Christian Ethics In The Scarlet Letter And The Crucible

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Ethics are the moral principles that a person lives their life by, more simply, the individual sense of right and wrong. When placed beside each other, the two main branches of modern philosophical ethics, theological and humanistic, are in stark contrast. Theological ethics stem from a belief that there is a higher power that dictates moral law. The three literary works Sinners in the Hands of an Angry God, The Scarlet Letter, and The Crucible, all have themes pertaining to Christian ethics, a form of theological ethics. Christian ethics are strictly written in the Bible, the Christian holy book which contains the moral law dictated by God. Humanistic ethics, on the other hand, are malleable and value the human state both individually and …show more content…
The inhabitants of Salem are Puritans, similar to those in The Scarlet Letter. Many innocent women in Salem are accused of dealing with the Devil. The women are forced to make a choice, to lie, to admit to witchcraft, and to save their lives, or to tell the truth, to face death, and to hopefully help the other citizens realize their grave mistake. The town’s leaders are expected to be the most morally upstanding Christian citizens, however, their rigid Christian ethics force them into believing the lies of witchcraft and hanging innocent women. The most obvious theme of The Crucible is that Christian ethics fail the community. If the citizens of Salem lived by humanistic ethics rather than Christian ethics, they could have disregarded the foolish claims of witchcraft, thought critically, and terminated the irrationality without hurting a single …show more content…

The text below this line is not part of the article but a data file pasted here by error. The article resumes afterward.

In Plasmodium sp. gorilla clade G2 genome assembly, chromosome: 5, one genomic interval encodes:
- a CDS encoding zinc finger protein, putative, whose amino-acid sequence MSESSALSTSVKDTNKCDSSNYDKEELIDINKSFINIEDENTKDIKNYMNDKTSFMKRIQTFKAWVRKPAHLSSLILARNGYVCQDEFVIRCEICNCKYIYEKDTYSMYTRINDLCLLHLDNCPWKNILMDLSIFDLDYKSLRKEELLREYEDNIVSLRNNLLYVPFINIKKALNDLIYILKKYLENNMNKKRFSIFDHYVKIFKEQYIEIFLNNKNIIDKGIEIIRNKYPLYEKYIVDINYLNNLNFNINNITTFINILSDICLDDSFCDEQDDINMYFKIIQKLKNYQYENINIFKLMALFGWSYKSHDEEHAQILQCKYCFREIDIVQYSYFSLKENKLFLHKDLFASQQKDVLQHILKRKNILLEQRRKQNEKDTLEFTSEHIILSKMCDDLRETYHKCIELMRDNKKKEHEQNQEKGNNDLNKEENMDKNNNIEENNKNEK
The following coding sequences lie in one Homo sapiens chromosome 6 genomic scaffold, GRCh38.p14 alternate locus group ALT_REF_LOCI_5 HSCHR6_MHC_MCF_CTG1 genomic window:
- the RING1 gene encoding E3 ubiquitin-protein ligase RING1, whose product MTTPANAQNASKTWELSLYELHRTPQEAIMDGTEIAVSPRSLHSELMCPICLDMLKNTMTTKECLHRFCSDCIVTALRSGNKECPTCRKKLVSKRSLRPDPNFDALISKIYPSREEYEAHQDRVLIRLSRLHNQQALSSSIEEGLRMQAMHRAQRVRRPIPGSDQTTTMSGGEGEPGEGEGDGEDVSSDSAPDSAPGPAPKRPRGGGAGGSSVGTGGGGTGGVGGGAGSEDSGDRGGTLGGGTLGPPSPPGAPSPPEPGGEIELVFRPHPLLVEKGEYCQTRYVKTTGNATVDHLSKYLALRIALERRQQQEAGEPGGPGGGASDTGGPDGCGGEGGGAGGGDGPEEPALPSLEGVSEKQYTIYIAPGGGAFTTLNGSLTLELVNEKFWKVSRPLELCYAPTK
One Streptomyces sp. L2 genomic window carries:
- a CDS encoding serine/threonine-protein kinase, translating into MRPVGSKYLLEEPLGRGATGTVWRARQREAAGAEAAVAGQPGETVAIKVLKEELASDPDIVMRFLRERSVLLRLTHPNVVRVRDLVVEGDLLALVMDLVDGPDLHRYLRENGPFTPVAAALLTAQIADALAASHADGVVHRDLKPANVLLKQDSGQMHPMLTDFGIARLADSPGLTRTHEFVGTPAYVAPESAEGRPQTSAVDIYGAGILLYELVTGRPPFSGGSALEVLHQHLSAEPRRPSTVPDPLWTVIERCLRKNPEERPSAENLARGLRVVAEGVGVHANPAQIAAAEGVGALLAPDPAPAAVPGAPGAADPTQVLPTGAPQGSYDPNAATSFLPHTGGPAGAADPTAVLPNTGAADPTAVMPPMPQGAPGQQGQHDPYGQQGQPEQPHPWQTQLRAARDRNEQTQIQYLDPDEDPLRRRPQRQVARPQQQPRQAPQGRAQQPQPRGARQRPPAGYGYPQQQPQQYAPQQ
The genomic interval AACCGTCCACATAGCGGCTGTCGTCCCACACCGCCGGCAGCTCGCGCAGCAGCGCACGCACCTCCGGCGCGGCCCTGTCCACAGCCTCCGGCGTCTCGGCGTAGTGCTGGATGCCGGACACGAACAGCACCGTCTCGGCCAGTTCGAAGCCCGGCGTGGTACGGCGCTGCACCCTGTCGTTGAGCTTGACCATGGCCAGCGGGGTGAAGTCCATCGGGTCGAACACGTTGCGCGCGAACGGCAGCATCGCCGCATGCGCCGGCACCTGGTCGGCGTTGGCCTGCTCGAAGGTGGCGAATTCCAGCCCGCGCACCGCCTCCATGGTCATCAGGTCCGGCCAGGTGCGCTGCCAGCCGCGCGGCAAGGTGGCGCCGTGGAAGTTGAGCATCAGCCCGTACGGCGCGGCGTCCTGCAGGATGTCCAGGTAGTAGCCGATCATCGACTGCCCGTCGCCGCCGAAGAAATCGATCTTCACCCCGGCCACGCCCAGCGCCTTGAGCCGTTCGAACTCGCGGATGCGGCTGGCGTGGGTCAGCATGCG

In this particular sermon, Edwards describes the Christian endgame: to go to Heaven and to avoid Hell. Edwards tactics are simple, yet, efficacious; he uses vivid imagery to describe the horrors of Hell, successfully scaring people into Christianity. Edwards uses his talent as an orator to force others into believing that questioning Christianity is eternally dangerous. The main theme of Sinners in the Hands of an Angry God is that fear of Hell should dictate every individual’s life, and that questions concerning the supremacy of God are especially slanderous. These Christian ethics are, quite honestly, concerning, considering that they suppress the freedom of thought by means of fear. If Edwards would have considered humanistic ethics, he would have realized that controlling people by fear is harmful. To improve the human state, he should have used less repugnant means of argument. Analogous to The Scarlet Letter, and The Crucible, the ethical themes of Sinners in the Hands of an Angry God cultivate problems and fear that would not have been extant if humanistic ethics had been considered in place of Christian

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